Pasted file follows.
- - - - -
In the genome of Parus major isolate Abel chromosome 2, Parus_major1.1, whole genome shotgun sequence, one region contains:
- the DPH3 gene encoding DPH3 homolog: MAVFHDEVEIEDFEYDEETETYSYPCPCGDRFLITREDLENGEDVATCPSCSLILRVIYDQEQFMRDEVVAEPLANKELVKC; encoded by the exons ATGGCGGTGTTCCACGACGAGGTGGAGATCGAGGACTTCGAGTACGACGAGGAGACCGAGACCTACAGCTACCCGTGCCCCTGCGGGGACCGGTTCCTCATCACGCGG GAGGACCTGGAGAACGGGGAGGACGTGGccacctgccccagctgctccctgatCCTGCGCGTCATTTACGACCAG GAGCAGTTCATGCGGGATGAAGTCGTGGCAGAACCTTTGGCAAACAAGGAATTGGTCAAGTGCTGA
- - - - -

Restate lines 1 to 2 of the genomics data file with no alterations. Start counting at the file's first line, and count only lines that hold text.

In the genome of Parus major isolate Abel chromosome 2, Parus_major1.1, whole genome shotgun sequence, one region contains:
- the DPH3 gene encoding DPH3 homolog: MAVFHDEVEIEDFEYDEETETYSYPCPCGDRFLITREDLENGEDVATCPSCSLILRVIYDQEQFMRDEVVAEPLANKELVKC; encoded by the exons ATGGCGGTGTTCCACGACGAGGTGGAGATCGAGGACTTCGAGTACGACGAGGAGACCGAGACCTACAGCTACCCGTGCCCCTGCGGGGACCGGTTCCTCATCACGCGG GAGGACCTGGAGAACGGGGAGGACGTGGccacctgccccagctgctccctgatCCTGCGCGTCATTTACGACCAG GAGCAGTTCATGCGGGATGAAGTCGTGGCAGAACCTTTGGCAAACAAGGAATTGGTCAAGTGCTGA